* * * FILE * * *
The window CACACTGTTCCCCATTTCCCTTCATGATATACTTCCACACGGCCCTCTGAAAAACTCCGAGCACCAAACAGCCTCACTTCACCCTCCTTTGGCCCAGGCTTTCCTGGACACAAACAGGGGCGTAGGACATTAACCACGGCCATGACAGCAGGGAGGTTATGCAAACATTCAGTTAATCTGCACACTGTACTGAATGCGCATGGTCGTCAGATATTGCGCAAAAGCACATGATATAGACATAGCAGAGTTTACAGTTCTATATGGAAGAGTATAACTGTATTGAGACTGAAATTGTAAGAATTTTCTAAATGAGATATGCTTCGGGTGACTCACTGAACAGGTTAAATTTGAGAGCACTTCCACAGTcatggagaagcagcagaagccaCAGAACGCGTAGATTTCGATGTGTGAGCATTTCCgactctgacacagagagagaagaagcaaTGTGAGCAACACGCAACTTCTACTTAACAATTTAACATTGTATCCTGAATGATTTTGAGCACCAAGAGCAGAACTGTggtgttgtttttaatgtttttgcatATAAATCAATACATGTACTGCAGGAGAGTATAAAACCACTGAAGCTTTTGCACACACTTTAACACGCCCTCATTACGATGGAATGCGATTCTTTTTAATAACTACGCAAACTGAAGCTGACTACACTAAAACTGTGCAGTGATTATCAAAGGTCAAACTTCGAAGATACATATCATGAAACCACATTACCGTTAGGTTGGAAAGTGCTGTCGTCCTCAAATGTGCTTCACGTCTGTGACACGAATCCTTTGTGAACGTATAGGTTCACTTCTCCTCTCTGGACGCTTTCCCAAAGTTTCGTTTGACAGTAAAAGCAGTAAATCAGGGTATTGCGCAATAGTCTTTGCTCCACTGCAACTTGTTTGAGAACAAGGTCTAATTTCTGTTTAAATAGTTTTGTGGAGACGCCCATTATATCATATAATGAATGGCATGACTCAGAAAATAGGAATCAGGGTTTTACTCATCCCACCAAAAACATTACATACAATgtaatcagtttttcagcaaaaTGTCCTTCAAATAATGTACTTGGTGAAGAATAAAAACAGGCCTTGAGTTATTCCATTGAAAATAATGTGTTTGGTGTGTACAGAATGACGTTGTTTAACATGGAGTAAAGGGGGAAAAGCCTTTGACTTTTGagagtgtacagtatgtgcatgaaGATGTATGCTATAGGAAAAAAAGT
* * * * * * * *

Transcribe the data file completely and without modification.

The window CACACTGTTCCCCATTTCCCTTCATGATATACTTCCACACGGCCCTCTGAAAAACTCCGAGCACCAAACAGCCTCACTTCACCCTCCTTTGGCCCAGGCTTTCCTGGACACAAACAGGGGCGTAGGACATTAACCACGGCCATGACAGCAGGGAGGTTATGCAAACATTCAGTTAATCTGCACACTGTACTGAATGCGCATGGTCGTCAGATATTGCGCAAAAGCACATGATATAGACATAGCAGAGTTTACAGTTCTATATGGAAGAGTATAACTGTATTGAGACTGAAATTGTAAGAATTTTCTAAATGAGATATGCTTCGGGTGACTCACTGAACAGGTTAAATTTGAGAGCACTTCCACAGTcatggagaagcagcagaagccaCAGAACGCGTAGATTTCGATGTGTGAGCATTTCCgactctgacacagagagagaagaagcaaTGTGAGCAACACGCAACTTCTACTTAACAATTTAACATTGTATCCTGAATGATTTTGAGCACCAAGAGCAGAACTGTggtgttgtttttaatgtttttgcatATAAATCAATACATGTACTGCAGGAGAGTATAAAACCACTGAAGCTTTTGCACACACTTTAACACGCCCTCATTACGATGGAATGCGATTCTTTTTAATAACTACGCAAACTGAAGCTGACTACACTAAAACTGTGCAGTGATTATCAAAGGTCAAACTTCGAAGATACATATCATGAAACCACATTACCGTTAGGTTGGAAAGTGCTGTCGTCCTCAAATGTGCTTCACGTCTGTGACACGAATCCTTTGTGAACGTATAGGTTCACTTCTCCTCTCTGGACGCTTTCCCAAAGTTTCGTTTGACAGTAAAAGCAGTAAATCAGGGTATTGCGCAATAGTCTTTGCTCCACTGCAACTTGTTTGAGAACAAGGTCTAATTTCTGTTTAAATAGTTTTGTGGAGACGCCCATTATATCATATAATGAATGGCATGACTCAGAAAATAGGAATCAGGGTTTTACTCATCCCACCAAAAACATTACATACAATgtaatcagtttttcagcaaaaTGTCCTTCAAATAATGTACTTGGTGAAGAATAAAAACAGGCCTTGAGTTATTCCATTGAAAATAATGTGTTTGGTGTGTACAGAATGACGTTGTTTAACATGGAGTAAAGGGGGAAAAGCCTTTGACTTTTGagagtgtacagtatgtgcatgaaGATGTATGCTATAGGAAAAAAAGT